2.6. Cell Culture
Human articular chondrocytes (HACs) were harvested from tibial plateau and femoral condyles following knee replacement surgery and isolated as previously described [25
]. Only intact cartilage areas were kept and processed for chondrocytes isolation. Briefly, cartilage was sliced and chips were successively digested at 37 °C with 0.05% type IV-S hyaluronidase (750–3000 units/mg) (Sigma-Aldrich, Lyon, France) in Hank’s Balanced Sodium Salt (HBSS) (Life Technologies, Villebon-Sur-Yvette, France) for 10 min and then with 0.2% trypsin (≥9000 BAEE units/mg) (Sigma-Aldrich, Lyon, France) for 15 min and with 0.2% type II collagenase (125 units/mg) (Sigma-Aldrich, Lyon, France) for 30 min. Cartilage chips were then digested overnight at 37 °C in 0.03% type II collagenase in control medium (DMEM supplemented with 10% Fetal calf serum (FCS) (Pan-Biotech, Aidenbach, Germany) and 1% penicillin/streptomycin (Life Technologies, Villebon-Sur-Yvette, France). Cells were plated at passage 1 in F225 flasks at a density of 100,000 cells/cm2
and maintained at 37 °C in a humidified atmosphere of 5% CO2
in control medium (10% FCS, 1% P/S). At confluency, cells were subcultured for in vitro and ex vivo experiments. To analyze the effects of native polyphenols or their serum metabolites, cells were preincubated for 24 h in DMEM in the presence of native OPC, PHO, or OPCO extracts at a concentration of 10 µg/mL (10% FCS and 1% P/S) or in the presence of 10% of human-enriched serum according to the Clinic’n’Cell protocol (DIRV INRA 18-00058) (1% P/S) prior an additional 24 h treatment with human recombinant IL-1 β (Millipore Corporation, Molsheim, France) at 1 ng/mL.
2.7. Cell Proliferation
The in vitro cell proliferation was determined using MTS Assay Kit (Abcam 197010, Paris, France). The reduction of the MTS tetrazolium compound occurs in metabolically active cells. According to the supplier’s recommendations, the generation of the formazan dye was quantified by measuring the absorbance at 490–500 nm. The ex vivo cell proliferation was determined using an XTT-based method (Cell Proliferation Kit II, Sigma-Aldrich, Lyon, France) according to the supplier’s recommendations. Optical density was measured at 450 nm.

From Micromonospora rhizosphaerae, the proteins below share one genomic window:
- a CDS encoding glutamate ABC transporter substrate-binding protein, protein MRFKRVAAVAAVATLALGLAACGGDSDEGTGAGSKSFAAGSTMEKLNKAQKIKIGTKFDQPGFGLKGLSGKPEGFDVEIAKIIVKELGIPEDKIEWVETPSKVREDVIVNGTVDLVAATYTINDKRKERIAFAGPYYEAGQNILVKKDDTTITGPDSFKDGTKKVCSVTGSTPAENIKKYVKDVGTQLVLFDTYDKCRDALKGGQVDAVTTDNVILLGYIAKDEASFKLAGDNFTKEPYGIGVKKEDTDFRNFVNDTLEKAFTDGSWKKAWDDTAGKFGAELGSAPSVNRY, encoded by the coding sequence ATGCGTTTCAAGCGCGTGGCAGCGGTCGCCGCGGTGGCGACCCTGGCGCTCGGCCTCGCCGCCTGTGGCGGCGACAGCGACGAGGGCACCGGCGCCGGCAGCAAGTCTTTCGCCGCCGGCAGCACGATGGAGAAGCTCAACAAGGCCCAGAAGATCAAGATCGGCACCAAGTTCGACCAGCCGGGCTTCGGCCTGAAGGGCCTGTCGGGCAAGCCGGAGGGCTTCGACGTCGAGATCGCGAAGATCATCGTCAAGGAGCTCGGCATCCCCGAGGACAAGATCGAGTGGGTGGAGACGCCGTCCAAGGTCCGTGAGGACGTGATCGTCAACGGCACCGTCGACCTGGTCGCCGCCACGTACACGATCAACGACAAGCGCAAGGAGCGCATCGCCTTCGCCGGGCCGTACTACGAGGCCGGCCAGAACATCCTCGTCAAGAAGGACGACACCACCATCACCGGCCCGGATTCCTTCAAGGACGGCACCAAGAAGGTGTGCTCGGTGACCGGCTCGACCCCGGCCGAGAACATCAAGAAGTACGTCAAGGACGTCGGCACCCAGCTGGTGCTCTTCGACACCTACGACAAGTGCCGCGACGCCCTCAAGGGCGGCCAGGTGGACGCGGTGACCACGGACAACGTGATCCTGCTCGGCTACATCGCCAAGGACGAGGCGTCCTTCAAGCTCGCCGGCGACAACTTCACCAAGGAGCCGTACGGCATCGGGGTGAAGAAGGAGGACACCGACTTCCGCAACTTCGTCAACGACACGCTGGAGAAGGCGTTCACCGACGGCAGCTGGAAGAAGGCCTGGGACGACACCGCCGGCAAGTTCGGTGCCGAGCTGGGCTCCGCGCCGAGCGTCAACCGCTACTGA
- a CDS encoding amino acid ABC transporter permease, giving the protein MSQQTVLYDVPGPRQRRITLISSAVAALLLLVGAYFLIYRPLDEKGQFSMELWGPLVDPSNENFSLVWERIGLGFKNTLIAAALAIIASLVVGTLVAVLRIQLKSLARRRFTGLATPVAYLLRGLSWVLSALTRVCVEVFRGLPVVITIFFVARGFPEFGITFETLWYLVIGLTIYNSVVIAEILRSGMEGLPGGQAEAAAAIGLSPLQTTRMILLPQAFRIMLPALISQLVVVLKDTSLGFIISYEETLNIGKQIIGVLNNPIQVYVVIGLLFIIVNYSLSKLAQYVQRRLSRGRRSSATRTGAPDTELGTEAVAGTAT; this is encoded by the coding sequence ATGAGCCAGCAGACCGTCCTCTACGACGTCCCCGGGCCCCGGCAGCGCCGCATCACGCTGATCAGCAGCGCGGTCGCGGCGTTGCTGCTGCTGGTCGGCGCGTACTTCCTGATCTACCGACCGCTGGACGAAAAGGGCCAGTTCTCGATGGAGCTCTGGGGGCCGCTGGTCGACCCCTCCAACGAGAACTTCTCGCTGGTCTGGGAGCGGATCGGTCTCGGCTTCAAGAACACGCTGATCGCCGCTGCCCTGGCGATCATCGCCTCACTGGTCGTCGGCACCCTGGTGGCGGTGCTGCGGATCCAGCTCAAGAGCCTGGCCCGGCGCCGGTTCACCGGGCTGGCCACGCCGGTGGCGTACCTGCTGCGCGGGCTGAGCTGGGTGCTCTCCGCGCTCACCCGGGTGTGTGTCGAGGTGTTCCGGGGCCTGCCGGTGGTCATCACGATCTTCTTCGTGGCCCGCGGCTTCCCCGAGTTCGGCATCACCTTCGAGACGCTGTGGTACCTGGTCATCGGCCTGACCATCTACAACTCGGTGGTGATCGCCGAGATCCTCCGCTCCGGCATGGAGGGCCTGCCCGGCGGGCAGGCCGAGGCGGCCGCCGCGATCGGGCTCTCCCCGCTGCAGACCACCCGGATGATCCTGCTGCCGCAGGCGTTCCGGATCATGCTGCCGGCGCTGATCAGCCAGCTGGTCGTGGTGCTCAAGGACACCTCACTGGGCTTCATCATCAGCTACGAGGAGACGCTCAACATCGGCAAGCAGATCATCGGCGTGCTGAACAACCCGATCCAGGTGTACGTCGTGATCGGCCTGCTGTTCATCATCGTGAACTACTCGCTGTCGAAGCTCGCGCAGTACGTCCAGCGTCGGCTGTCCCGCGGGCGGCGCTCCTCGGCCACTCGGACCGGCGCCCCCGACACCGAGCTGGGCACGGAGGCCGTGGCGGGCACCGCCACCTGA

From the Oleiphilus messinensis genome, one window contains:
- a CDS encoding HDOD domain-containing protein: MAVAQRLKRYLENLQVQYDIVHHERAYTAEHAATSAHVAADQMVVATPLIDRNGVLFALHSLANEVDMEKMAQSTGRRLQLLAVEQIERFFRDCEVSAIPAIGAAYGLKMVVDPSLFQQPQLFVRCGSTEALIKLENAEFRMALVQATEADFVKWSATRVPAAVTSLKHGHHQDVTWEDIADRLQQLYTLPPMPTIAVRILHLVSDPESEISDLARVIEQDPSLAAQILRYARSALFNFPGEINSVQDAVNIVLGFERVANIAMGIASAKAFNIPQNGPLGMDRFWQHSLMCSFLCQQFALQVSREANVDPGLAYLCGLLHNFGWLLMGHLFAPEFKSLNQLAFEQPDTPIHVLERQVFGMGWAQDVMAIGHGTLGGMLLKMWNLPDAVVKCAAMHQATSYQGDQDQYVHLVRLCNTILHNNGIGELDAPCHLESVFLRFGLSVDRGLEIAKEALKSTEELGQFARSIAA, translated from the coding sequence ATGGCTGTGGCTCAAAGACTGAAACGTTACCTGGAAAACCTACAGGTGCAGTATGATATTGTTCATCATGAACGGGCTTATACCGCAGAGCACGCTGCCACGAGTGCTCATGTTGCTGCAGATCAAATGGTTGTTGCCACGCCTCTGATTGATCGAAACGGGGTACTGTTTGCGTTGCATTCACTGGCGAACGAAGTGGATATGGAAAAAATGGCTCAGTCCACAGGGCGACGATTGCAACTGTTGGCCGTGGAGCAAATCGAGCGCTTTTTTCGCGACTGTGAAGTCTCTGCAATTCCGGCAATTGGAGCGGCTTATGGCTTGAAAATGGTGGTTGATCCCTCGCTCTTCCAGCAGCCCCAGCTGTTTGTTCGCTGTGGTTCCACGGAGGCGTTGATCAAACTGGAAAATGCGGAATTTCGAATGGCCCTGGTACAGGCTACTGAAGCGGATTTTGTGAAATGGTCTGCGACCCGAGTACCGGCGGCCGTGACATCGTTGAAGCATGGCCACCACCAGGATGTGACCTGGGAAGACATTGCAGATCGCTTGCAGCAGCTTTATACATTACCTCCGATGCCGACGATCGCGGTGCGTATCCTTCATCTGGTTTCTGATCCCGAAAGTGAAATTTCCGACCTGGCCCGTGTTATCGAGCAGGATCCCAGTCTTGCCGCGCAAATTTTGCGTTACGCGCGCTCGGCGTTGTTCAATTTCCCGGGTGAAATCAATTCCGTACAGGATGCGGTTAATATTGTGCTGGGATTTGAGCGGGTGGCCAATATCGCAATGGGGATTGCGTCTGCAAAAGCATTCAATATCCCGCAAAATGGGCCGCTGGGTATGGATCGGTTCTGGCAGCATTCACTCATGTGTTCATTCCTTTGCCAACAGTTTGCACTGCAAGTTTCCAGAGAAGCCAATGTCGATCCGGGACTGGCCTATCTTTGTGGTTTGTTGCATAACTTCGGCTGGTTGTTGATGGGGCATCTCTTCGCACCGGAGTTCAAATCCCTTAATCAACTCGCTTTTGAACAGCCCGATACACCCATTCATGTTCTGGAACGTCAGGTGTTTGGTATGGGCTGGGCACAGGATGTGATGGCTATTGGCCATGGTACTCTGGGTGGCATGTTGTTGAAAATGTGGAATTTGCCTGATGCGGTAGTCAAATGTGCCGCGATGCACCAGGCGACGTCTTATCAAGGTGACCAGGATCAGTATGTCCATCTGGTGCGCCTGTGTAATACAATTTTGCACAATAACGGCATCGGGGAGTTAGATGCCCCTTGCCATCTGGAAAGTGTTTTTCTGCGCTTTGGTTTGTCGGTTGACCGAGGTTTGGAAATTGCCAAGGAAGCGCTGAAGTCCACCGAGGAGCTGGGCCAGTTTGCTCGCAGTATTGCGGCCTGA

2.8. NO, PGE2, and MMP-13 Quantification
Nitrate/Nitrite colorimetric assay and prostaglandin E2 Enzyme Immunoassay (EIA) kits were obtained from Cayman Chemical (Ann Arbor-MI, USA), and rabbit and human ELISA Kits for MMP-13 detection were purchased from Cloud-Clone Corp (Houston-TX, USA) and Abcam® (Paris, France) respectively. The NO, PGE2, and MMP-13 levels measurements were performed according to manufacturer’s instructions. For human serum, measurements were performed in quadruplicates for each sample of the twenty volunteers.
2.9. Immunofluorescence Analyses
HACs were fixed in Phosphate Buffered Saline (PBS) (Life Technologies, Villebon-Sur-Yvette, France) containing 4% paraformaldehyde (PFA) (Electron Microscopy Science, Hatfield, PA, USA) and then permeabilized in PBS 0.2% Triton X-100 (Sigma-Aldrich, Lyon, France). Nonspecific binding sites were blocked and probed in PBS containing 1% Bovine Serum Albumin (BSA) (Sigma-Aldrich, Lyon, France). Rabbit anti-NF-κB p65 primary antibodies (Cell Signaling Inc., Danvers-MA, USA) were diluted 1/50 in PBS containing 1% BSA and were incubated overnight at 4 °C. Samples were incubated with Alexa Fluor® 488-conjugated secondary antibody (Life Technologies, Villebon-Sur-Yvette, France) diluted 1:1000 in 1% BSA in PBS for 3 h at room temperature. Cells nuclei were stained with Hoechst 33,258 Molecular Probes® (Life Technologies, Villebon-Sur-Yvette, France). HACs were counterstained with Phalloidin 594-conjugated at 1:50 in PBS for 72 h.
2.10. Statistical Analysis
Each experiment was performed at least in triplicate. Results are expressed as mean ± SEM (standard error of the mean). Statistical analyses were carried out using ExcelStat Pro (Microsoft, Issy-les-Moulineaux, France). One-way ANOVA followed by Tukey’s test or T-test were performed. Groups with significant differences (P < 0.05) are indicated with different letters or * versus.
In this study, we demonstrated that PHO, OPC, or OPCO polyphenol extracts, characterized for their content in hydroxytyrosol and/or procyanidins, exhibit anti-IL-1 β activities in human articular chondrocytes cultures both in vitro and ex vivo using an innovative human serum-enriched approach considering their metabolism. Despite outlying discrepancies between in vitro and ex vivo data, both approaches lead to the same conclusions and greatly match with the well-acknowledged anti-inflammatory capabilities of polyphenols [9